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Third parties find niche in local races

Oct. 6, 2000

Ballot includes Green, Libertarian

By BRANDI DEAN

Reporter

Although Tuesday's presidential debate left many eager to voice opinions on the two featured candidates, the loudest supporters in attendance were not yelling for Vice President Al Gore or for Gov. George W. Bush.

'Let Ralph debate!' was the most common chant outside the library complex at the University of Massachusetts. It came from supporters of Ralph Nader, who were protesting the Green Party candidate's exclusion from the debate.

While Nader garners the most support of the third-party candidates -- 2 percent of all likely voters, according to the most recent Gallup Polls -- he is not the only one. The Libertarian Party has Harry Browne on the ballot, and Pat Buchanan is running on the Reform Party ticket, not to mention three write-in presidential candidates.

This year, there are 15 third-party candidates running on the local ballot -- nine Libertarians, five Greens and one Reform Party candidate.

Buchanan, the only other minor candidate to show up in the Gallup Polls at 1 percent, ran for the Republican presidential nomination in both 1992 and 1996 but said on NBC News' Meet the Press Sunday that he believed there was no conservative party left in Washington, D.C.

'This Republican establishment has left me,' he said. 'I am not obligated to go out and speak and fight for a party that no longer represents the principles and ideas I've fought for all my life.'

Instead, he has aligned himself with the Reform Party, a more conservative group that, in its mission statement, commits itself to reforming the political system. In Waco, however, Buchanan is the only Reform candidate on the ballot.

In contrast, the Green and Libertarian Parties each have several candidates.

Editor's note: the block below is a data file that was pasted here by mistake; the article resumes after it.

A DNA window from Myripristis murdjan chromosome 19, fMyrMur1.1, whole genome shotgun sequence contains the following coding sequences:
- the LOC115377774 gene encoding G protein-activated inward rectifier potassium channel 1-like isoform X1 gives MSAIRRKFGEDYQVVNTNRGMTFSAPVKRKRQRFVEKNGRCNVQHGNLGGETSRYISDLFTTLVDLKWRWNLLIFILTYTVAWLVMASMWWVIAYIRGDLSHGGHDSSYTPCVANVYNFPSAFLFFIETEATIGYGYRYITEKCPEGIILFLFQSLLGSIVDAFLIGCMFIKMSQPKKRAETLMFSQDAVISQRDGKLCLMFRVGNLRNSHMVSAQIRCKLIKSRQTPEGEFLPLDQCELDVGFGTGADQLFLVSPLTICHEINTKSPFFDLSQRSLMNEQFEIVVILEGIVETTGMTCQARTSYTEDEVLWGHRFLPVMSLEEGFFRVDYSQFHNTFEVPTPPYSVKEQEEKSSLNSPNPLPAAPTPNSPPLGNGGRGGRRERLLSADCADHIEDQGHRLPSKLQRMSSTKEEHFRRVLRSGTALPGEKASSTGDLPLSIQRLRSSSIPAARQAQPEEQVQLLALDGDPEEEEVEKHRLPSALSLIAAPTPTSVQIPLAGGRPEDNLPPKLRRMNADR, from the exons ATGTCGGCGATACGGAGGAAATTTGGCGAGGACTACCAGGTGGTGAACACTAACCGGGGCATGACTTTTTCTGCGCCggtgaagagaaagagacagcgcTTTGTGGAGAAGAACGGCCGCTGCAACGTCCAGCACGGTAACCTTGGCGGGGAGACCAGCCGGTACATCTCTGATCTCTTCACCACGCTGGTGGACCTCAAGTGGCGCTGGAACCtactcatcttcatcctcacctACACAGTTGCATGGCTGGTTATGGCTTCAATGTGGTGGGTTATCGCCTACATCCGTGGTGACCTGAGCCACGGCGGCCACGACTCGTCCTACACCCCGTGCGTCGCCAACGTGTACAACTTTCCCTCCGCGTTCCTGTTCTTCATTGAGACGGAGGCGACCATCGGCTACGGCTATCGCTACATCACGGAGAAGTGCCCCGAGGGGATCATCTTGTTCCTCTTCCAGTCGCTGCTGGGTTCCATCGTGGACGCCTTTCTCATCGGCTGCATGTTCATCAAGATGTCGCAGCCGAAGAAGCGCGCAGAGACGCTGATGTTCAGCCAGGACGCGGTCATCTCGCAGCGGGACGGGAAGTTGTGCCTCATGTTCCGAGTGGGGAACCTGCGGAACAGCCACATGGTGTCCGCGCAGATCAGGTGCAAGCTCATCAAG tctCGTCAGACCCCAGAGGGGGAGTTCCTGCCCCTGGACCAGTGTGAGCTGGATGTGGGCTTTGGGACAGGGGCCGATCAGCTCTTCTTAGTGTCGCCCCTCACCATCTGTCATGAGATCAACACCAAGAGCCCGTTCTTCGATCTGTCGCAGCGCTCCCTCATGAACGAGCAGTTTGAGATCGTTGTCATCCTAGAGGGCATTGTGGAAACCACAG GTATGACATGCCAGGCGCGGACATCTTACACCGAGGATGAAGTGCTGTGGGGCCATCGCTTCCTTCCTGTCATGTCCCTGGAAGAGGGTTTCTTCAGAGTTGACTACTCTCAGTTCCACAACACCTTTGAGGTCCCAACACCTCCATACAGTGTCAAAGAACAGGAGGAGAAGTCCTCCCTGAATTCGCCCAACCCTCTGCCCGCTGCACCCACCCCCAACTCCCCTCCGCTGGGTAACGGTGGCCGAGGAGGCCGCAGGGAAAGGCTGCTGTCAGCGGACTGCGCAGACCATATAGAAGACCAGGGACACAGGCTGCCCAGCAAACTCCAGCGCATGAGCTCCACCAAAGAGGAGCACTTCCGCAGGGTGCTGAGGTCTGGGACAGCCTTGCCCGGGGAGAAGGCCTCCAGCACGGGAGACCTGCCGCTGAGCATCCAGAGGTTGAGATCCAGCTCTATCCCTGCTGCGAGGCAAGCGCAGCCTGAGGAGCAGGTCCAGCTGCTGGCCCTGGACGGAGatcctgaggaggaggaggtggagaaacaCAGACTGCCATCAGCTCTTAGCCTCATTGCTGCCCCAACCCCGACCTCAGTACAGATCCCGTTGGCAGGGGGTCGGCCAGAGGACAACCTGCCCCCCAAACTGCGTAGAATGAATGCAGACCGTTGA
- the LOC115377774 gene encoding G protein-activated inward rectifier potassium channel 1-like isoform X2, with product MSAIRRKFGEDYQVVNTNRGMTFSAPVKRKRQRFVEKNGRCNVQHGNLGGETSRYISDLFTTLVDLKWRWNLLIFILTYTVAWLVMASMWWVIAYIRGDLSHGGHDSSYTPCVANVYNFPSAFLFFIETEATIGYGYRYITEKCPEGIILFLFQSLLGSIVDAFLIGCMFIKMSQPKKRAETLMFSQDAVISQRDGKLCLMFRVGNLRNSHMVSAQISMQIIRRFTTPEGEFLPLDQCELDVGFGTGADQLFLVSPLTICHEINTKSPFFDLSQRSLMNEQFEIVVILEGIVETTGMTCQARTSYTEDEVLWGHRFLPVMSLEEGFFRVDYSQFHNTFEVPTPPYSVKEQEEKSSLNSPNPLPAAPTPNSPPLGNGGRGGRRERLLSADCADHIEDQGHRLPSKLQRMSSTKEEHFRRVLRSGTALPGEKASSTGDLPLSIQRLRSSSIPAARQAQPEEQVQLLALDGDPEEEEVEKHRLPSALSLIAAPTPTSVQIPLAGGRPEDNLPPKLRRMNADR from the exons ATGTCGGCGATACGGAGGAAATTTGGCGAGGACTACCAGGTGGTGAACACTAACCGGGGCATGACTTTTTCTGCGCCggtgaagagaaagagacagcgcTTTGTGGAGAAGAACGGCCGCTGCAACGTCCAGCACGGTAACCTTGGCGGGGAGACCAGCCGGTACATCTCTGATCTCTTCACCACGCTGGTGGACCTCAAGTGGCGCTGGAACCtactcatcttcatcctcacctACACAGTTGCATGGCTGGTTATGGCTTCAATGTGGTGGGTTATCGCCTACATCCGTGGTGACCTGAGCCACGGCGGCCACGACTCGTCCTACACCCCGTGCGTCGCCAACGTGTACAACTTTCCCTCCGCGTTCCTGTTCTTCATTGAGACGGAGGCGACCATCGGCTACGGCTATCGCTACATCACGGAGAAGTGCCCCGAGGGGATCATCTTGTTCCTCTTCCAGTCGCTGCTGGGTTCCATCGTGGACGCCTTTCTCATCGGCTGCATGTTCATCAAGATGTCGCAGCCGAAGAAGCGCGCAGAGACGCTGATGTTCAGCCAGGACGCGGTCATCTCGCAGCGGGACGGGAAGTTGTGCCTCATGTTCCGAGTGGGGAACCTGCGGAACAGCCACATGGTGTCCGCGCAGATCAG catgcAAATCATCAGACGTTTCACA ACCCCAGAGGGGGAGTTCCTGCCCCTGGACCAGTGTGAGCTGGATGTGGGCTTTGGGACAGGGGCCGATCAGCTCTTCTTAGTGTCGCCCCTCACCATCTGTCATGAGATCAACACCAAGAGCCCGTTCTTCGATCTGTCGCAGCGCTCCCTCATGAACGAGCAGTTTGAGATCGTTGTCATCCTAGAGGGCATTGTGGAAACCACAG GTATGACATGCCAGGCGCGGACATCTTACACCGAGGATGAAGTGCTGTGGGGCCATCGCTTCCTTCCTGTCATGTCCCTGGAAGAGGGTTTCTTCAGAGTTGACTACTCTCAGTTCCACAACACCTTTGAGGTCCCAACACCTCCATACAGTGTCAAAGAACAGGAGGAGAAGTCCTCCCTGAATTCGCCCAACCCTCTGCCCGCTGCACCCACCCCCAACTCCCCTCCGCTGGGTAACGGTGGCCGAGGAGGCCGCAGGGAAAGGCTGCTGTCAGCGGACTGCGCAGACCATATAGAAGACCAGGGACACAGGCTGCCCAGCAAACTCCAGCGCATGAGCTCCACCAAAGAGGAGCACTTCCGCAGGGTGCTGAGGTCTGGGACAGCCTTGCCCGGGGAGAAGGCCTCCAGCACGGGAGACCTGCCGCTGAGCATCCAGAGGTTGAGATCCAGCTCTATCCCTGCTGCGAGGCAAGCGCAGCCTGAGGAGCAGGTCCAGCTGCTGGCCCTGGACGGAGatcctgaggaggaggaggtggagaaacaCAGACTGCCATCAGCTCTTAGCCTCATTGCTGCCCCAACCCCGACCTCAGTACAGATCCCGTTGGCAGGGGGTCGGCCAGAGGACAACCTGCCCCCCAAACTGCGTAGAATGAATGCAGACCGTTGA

The Libertarian Party has more than 300 Libertarians in public office, making them the third largest party, but only five of those are in Texas, and most have small, local positions. This year, however, there are nine Libertarians on Waco's ballot, ranging from presidential and congressional candidates to Criminal Appeals Court Judges.

According to Mark Swanstrom, the U.S. Representative candidate opposing Ramsey Farley and Chet Edwards, the appeal of the Libertarian Party is that it is the middle ground between the two major parties.

'There are some issues where I disagree with Republicans,' Swamstrom said, 'and some issues where I disagree with Democrats, and some issues where I disagree with both. I just wouldn't feel comfortable aligning myself with either. The two parties just don't represent everybody's views.'

The Green Party, on the other hand, has roots in the traditional left but includes 'an ecological society that harmonizes with nature,' according to its platform. They hold 72 offices in 18 states.

There are five Green candidates on Waco's ballot this year; two are national positions and three are state offices. Though there are no Green Party candidates on the local ballot, Justin Barbour, Kerrville sophomore and co-chair of the campus Green Party that is currently forming, said he feels strongly about the party's beliefs.

'They're in favor of real environmental protection and not just the lip-service environmental protection that the Democrats talk about,' he said. 'Right now, neither major party is getting anything done.'

In the 1996 presidential election, the 19 third-party candidates on the ballot in various states accounted for more than 10 percent of the vote, according to the Federal Electoral Commission. However, Ross Perot, the Independent candidate, received 8.4 percent of the votes, and the closest follower was Ralph Nader, with less than 1 percent.

This year's write-in options for president include candidates associated with the U.S. Taxpayers Party and the Socialist Party. Many said these parties are often accused of taking votes away from the parties they are most closely related to, and their greatest opposition ends up being elected. Still, Swanstrom said their benefits are important, even when they lose the office.

'The biggest contribution of third parties,' Swanstorm said, 'is that they do highlight some topics that are later incorporated into the larger parties -- even if they don't get elected.'

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